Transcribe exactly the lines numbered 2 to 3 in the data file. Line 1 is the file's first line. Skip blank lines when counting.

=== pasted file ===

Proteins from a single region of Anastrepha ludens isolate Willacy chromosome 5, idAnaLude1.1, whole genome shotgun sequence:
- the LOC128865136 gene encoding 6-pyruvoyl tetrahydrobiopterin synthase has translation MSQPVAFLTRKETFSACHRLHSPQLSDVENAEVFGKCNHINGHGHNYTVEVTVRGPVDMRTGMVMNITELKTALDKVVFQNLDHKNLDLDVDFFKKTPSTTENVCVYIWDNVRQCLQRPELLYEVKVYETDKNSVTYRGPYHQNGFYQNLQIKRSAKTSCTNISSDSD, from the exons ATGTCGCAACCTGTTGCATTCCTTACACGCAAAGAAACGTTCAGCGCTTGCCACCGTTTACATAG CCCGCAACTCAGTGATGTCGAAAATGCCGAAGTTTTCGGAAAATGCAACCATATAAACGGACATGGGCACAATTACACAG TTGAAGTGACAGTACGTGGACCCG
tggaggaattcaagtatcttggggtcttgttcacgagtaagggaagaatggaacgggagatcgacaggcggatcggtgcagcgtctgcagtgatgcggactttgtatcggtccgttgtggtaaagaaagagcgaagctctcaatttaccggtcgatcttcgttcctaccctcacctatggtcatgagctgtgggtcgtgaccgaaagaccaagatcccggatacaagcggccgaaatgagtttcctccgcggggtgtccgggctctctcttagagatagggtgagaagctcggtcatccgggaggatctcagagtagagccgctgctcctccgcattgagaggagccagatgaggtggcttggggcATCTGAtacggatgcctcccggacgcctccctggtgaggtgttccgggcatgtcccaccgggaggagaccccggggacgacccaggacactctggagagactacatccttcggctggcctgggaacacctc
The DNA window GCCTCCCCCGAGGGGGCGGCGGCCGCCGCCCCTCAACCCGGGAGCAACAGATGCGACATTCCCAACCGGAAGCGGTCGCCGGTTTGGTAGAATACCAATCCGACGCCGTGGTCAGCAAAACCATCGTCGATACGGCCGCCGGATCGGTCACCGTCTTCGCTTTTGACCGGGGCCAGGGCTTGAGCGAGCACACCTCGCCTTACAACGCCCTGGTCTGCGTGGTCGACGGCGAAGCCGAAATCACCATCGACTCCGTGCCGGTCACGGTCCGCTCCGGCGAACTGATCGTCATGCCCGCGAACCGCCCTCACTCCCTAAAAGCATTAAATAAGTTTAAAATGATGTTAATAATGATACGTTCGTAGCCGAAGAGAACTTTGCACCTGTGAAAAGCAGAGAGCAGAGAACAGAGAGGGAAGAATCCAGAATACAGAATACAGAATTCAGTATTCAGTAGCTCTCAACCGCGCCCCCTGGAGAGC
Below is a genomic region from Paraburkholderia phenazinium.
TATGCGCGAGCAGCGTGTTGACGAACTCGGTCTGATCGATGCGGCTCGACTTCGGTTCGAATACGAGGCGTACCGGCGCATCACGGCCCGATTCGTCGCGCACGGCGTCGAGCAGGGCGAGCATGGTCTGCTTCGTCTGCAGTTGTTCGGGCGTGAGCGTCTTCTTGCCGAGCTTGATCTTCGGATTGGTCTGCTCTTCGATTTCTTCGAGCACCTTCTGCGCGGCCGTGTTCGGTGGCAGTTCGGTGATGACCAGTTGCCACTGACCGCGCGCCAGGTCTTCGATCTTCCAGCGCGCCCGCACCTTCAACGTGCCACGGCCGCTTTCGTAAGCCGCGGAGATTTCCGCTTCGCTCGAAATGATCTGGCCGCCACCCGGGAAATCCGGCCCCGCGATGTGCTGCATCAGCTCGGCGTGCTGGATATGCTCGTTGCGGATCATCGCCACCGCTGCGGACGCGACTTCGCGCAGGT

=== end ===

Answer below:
- the LOC128865136 gene encoding 6-pyruvoyl tetrahydrobiopterin synthase has translation MSQPVAFLTRKETFSACHRLHSPQLSDVENAEVFGKCNHINGHGHNYTVEVTVRGPVDMRTGMVMNITELKTALDKVVFQNLDHKNLDLDVDFFKKTPSTTENVCVYIWDNVRQCLQRPELLYEVKVYETDKNSVTYRGPYHQNGFYQNLQIKRSAKTSCTNISSDSD, from the exons ATGTCGCAACCTGTTGCATTCCTTACACGCAAAGAAACGTTCAGCGCTTGCCACCGTTTACATAG CCCGCAACTCAGTGATGTCGAAAATGCCGAAGTTTTCGGAAAATGCAACCATATAAACGGACATGGGCACAATTACACAG TTGAAGTGACAGTACGTGGACCCG
tggaggaattcaagtatcttggggtcttgttcacgagtaagggaagaatggaacgggagatcgacaggcggatcggtgcagcgtctgcagtgatgcggactttgtatcggtccgttgtggtaaagaaagagcgaagctctcaatttaccggtcgatcttcgttcctaccctcacctatggtcatgagctgtgggtcgtgaccgaaagaccaagatcccggatacaagcggccgaaatgagtttcctccgcggggtgtccgggctctctcttagagatagggtgagaagctcggtcatccgggaggatctcagagtagagccgctgctcctccgcattgagaggagccagatgaggtggcttggggcATCTGAtacggatgcctcccggacgcctccctggtgaggtgttccgggcatgtcccaccgggaggagaccccggggacgacccaggacactctggagagactacatccttcggctggcctgggaacacctc